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VI.

Liberal, not lavish, is kind Nature's hand;
Nor was perfection made for man below.
Yet all her schemes with nicest art are planned,
Good counteracting ill, and gladness woe.
With gold and gems if Chilian mountains glow,
If bleak and barren Scotia's hills arise;

There, plague and poison, lust and rapine grow; Here, peaceful are the vales, and pure the skies, And freedom fires the soul, and sparkles in the eyes.

VII.

Then grieve not, thou, to whom the indulgent Muse Vouchsafes a portion of celestial fire;

Nor blame the partial Fates, if they refuse

The imperial banquet, and the rich attire.

Know thine own worth, and reverence the lyre. Wilt thou debase the heart which God refined? No; let thy heaven-taught soul to heaven aspire, To fancy, freedom, harmony, resigned; Ambition's grovelling crew for ever left behind.

VIII.

Canst thou forego the pure ethereal soul,
In each fine sense so exquisitely keen,
On the dull couch of Luxury to loll,

Stung with disease, and stupified with spleen;
Fain to implore the aid of Flattery's screen,
Even from thyself thy loathsome heart to hide,
(The mansion, then, no more of joy serene)
Where fear, distrust, malevolence, abide,
And impotent desire, and disappointed pride?

IX.

O, how canst thou renounce the boundless store
Of charms which Nature to her votary yields!
The warbling woodland, the resounding shore,
The pomp of groves, and garniture of fields;
All that the genial ray of morning gilds,
And all that echoes to the song of even,
All that the mountain's sheltering bosom shields,
And all the dread magnificence of Heaven,

O, how canst thou renounce, and hope to be forgiven!

X.

These charms shall work thy soul's eternal health,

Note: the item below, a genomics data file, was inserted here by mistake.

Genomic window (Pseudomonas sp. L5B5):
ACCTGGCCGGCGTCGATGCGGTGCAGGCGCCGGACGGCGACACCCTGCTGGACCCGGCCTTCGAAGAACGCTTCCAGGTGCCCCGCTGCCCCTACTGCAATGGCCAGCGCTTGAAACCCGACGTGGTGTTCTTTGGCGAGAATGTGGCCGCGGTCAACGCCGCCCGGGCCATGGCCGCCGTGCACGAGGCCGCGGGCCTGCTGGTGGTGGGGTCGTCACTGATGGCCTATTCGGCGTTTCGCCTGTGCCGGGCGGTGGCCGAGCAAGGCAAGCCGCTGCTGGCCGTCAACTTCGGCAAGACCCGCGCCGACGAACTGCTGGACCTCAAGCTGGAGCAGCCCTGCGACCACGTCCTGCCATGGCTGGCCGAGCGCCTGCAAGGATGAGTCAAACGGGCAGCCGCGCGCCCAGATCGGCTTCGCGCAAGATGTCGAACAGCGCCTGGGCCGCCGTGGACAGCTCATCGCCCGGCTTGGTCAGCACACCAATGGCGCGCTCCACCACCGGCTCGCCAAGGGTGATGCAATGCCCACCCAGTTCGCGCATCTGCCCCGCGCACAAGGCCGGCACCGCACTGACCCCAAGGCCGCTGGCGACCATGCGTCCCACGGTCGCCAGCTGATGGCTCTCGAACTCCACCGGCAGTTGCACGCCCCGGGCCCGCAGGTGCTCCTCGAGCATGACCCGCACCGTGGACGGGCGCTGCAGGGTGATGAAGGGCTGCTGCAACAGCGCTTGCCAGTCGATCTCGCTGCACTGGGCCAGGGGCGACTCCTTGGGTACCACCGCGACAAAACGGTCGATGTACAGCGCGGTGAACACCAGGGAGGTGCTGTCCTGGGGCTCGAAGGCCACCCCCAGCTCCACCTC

And love, and gentleness, and joy, impart.

But these thou must renounce, if lust of wealth
E'er win its way to thy corrupted heart;

For ah! it poisons like a scorpion's dart;
Prompting the ungenerous wish, the selfish scheme,
The stern resolve, unmoved by pity's smart,

The troublous day, and long distressful dream. Return, my roving Muse! resume thy purposed theme.

XI.

There lived, in Gothic days, as legends tell,

A shepherd-swain, a man of low degree;
Whose sires, perchance, in Fairyland might dwell,
Sicilian groves, or vales of Arcady;

But he, I ween, was of the North Countrie :
A nation famed for song, and beauty's charms;
Zealous, yet modest; innocent, though free;

Patient of toil; serene amidst alarms;

Inflexible in faith; invincible in arms.

XII.

The shepherd-swain, of whom I mention made,
On Scotia's mountains fed his little flock;

The sickle, scythe, or plough, he never swayed;
An honest heart was almost all his stock;
His drink the living water from the rock :
The milky dams supplied his board, and lent
Their kindly fleece to baffle winter's shock ;

And he, though oft with dust and sweat besprent,

Did guide and guard their wanderings, wheresoe'er they

went.

XIII.

From labour health, from health contentment springs.
Contentment opes the source of every joy.

He envied not, he never thought of kings;
Nor from those appetites sustained annoy,
Which chance may frustrate, or indulgence cloy:
Nor fate his calm and humble hopes beguiled;
He mourned no recreant friend, nor mistress coy,
For on his vows the blameless Phoebe smiled,
And her alone he loved, and loved her from a child.

XIV.

No jealousy their dawn of love o’ercast,

Nor blasted were their wedded days with strife;
Each season looked delightful, as it past,

To the fond husband, and the faithful wife.
Beyond the lowly vale of shepherd life

They never roamed; secure beneath the storm,
Which in Ambition's lofty land is rife,

Where peace and love are cankered by the worm
Of pride, each bud of joy industrious to deform.

XV.

The wight, whose tale these artless lines unfold,
Was all the offspring of this simple pair.

His birth no oracle or seer foretold :
No prodigy appeared in earth or air,

Nor aught that might a strange event declare.
You guess each circumstance of EDWIN's birth;
The parent's transport, and the parent's care;
The gossip's prayer for wealth, and wit, and worth;
And one long summer-day of indolence and mirth.

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